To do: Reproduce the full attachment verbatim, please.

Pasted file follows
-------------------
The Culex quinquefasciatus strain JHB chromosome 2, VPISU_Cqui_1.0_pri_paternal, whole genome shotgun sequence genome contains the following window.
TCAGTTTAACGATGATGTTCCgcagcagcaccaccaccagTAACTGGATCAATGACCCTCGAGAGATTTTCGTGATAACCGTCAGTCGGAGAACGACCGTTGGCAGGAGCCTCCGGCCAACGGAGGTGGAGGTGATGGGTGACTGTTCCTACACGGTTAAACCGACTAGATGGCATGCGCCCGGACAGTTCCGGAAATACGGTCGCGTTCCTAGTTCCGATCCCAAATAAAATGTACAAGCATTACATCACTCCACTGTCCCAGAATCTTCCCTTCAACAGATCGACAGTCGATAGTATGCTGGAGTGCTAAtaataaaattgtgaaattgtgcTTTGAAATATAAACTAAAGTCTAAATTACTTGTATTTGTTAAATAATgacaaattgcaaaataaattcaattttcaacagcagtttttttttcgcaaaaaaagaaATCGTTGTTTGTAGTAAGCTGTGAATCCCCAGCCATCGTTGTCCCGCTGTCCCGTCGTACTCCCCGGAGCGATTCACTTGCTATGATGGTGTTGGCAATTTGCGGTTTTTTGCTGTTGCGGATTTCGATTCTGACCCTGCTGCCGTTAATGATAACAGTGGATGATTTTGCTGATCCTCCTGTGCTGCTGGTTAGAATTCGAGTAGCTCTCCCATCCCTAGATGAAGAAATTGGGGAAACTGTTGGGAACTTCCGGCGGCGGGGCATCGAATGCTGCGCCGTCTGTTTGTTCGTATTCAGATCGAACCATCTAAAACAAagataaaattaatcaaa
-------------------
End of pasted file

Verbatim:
The Culex quinquefasciatus strain JHB chromosome 2, VPISU_Cqui_1.0_pri_paternal, whole genome shotgun sequence genome contains the following window.
TCAGTTTAACGATGATGTTCCgcagcagcaccaccaccagTAACTGGATCAATGACCCTCGAGAGATTTTCGTGATAACCGTCAGTCGGAGAACGACCGTTGGCAGGAGCCTCCGGCCAACGGAGGTGGAGGTGATGGGTGACTGTTCCTACACGGTTAAACCGACTAGATGGCATGCGCCCGGACAGTTCCGGAAATACGGTCGCGTTCCTAGTTCCGATCCCAAATAAAATGTACAAGCATTACATCACTCCACTGTCCCAGAATCTTCCCTTCAACAGATCGACAGTCGATAGTATGCTGGAGTGCTAAtaataaaattgtgaaattgtgcTTTGAAATATAAACTAAAGTCTAAATTACTTGTATTTGTTAAATAATgacaaattgcaaaataaattcaattttcaacagcagtttttttttcgcaaaaaaagaaATCGTTGTTTGTAGTAAGCTGTGAATCCCCAGCCATCGTTGTCCCGCTGTCCCGTCGTACTCCCCGGAGCGATTCACTTGCTATGATGGTGTTGGCAATTTGCGGTTTTTTGCTGTTGCGGATTTCGATTCTGACCCTGCTGCCGTTAATGATAACAGTGGATGATTTTGCTGATCCTCCTGTGCTGCTGGTTAGAATTCGAGTAGCTCTCCCATCCCTAGATGAAGAAATTGGGGAAACTGTTGGGAACTTCCGGCGGCGGGGCATCGAATGCTGCGCCGTCTGTTTGTTCGTATTCAGATCGAACCATCTAAAACAAagataaaattaatcaaa